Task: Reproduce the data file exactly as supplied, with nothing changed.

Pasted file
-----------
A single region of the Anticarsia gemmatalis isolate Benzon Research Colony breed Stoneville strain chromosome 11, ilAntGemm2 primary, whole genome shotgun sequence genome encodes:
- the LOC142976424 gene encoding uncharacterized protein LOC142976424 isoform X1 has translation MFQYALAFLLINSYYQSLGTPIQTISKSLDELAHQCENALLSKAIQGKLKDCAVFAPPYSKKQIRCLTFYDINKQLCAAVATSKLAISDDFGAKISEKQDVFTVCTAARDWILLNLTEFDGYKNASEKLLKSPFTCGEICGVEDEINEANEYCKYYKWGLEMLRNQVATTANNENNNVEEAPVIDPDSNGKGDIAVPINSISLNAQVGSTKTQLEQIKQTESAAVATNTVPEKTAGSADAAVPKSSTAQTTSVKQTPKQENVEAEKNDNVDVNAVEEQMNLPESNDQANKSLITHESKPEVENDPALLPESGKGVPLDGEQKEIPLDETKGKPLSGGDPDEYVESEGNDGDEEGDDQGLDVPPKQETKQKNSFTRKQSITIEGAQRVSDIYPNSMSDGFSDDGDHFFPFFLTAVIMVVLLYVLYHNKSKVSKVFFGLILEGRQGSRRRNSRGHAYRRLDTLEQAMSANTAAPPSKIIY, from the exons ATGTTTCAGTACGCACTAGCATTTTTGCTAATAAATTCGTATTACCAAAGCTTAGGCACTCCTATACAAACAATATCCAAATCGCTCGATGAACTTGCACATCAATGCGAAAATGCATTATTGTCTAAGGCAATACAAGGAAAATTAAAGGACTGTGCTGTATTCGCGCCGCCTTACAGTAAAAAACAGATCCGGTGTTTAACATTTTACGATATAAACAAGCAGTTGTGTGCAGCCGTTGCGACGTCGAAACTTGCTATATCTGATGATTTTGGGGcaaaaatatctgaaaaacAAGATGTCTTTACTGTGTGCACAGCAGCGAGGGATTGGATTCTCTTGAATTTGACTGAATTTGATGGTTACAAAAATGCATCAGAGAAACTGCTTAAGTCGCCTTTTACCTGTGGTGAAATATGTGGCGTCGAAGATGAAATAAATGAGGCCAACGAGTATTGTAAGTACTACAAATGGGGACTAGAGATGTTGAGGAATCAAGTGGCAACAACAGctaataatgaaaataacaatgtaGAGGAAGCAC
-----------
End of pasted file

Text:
A single region of the Anticarsia gemmatalis isolate Benzon Research Colony breed Stoneville strain chromosome 11, ilAntGemm2 primary, whole genome shotgun sequence genome encodes:
- the LOC142976424 gene encoding uncharacterized protein LOC142976424 isoform X1 has translation MFQYALAFLLINSYYQSLGTPIQTISKSLDELAHQCENALLSKAIQGKLKDCAVFAPPYSKKQIRCLTFYDINKQLCAAVATSKLAISDDFGAKISEKQDVFTVCTAARDWILLNLTEFDGYKNASEKLLKSPFTCGEICGVEDEINEANEYCKYYKWGLEMLRNQVATTANNENNNVEEAPVIDPDSNGKGDIAVPINSISLNAQVGSTKTQLEQIKQTESAAVATNTVPEKTAGSADAAVPKSSTAQTTSVKQTPKQENVEAEKNDNVDVNAVEEQMNLPESNDQANKSLITHESKPEVENDPALLPESGKGVPLDGEQKEIPLDETKGKPLSGGDPDEYVESEGNDGDEEGDDQGLDVPPKQETKQKNSFTRKQSITIEGAQRVSDIYPNSMSDGFSDDGDHFFPFFLTAVIMVVLLYVLYHNKSKVSKVFFGLILEGRQGSRRRNSRGHAYRRLDTLEQAMSANTAAPPSKIIY, from the exons ATGTTTCAGTACGCACTAGCATTTTTGCTAATAAATTCGTATTACCAAAGCTTAGGCACTCCTATACAAACAATATCCAAATCGCTCGATGAACTTGCACATCAATGCGAAAATGCATTATTGTCTAAGGCAATACAAGGAAAATTAAAGGACTGTGCTGTATTCGCGCCGCCTTACAGTAAAAAACAGATCCGGTGTTTAACATTTTACGATATAAACAAGCAGTTGTGTGCAGCCGTTGCGACGTCGAAACTTGCTATATCTGATGATTTTGGGGcaaaaatatctgaaaaacAAGATGTCTTTACTGTGTGCACAGCAGCGAGGGATTGGATTCTCTTGAATTTGACTGAATTTGATGGTTACAAAAATGCATCAGAGAAACTGCTTAAGTCGCCTTTTACCTGTGGTGAAATATGTGGCGTCGAAGATGAAATAAATGAGGCCAACGAGTATTGTAAGTACTACAAATGGGGACTAGAGATGTTGAGGAATCAAGTGGCAACAACAGctaataatgaaaataacaatgtaGAGGAAGCAC